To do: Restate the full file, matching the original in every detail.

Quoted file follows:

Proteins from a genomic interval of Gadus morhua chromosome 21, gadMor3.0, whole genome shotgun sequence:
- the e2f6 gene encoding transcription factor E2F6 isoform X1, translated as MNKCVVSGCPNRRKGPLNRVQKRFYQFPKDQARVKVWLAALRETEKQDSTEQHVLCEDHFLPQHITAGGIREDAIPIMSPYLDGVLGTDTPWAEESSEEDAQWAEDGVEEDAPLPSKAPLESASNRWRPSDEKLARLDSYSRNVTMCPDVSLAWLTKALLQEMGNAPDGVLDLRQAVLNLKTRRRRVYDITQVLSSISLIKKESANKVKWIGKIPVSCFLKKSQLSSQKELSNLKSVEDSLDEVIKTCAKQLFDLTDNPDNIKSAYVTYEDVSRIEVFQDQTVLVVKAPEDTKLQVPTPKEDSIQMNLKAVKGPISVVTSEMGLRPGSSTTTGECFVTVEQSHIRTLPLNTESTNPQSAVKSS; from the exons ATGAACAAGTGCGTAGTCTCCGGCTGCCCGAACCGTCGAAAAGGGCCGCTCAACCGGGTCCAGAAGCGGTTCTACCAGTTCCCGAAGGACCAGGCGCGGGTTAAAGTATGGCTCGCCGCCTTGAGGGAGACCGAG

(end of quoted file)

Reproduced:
Proteins from a genomic interval of Gadus morhua chromosome 21, gadMor3.0, whole genome shotgun sequence:
- the e2f6 gene encoding transcription factor E2F6 isoform X1, translated as MNKCVVSGCPNRRKGPLNRVQKRFYQFPKDQARVKVWLAALRETEKQDSTEQHVLCEDHFLPQHITAGGIREDAIPIMSPYLDGVLGTDTPWAEESSEEDAQWAEDGVEEDAPLPSKAPLESASNRWRPSDEKLARLDSYSRNVTMCPDVSLAWLTKALLQEMGNAPDGVLDLRQAVLNLKTRRRRVYDITQVLSSISLIKKESANKVKWIGKIPVSCFLKKSQLSSQKELSNLKSVEDSLDEVIKTCAKQLFDLTDNPDNIKSAYVTYEDVSRIEVFQDQTVLVVKAPEDTKLQVPTPKEDSIQMNLKAVKGPISVVTSEMGLRPGSSTTTGECFVTVEQSHIRTLPLNTESTNPQSAVKSS; from the exons ATGAACAAGTGCGTAGTCTCCGGCTGCCCGAACCGTCGAAAAGGGCCGCTCAACCGGGTCCAGAAGCGGTTCTACCAGTTCCCGAAGGACCAGGCGCGGGTTAAAGTATGGCTCGCCGCCTTGAGGGAGACCGAG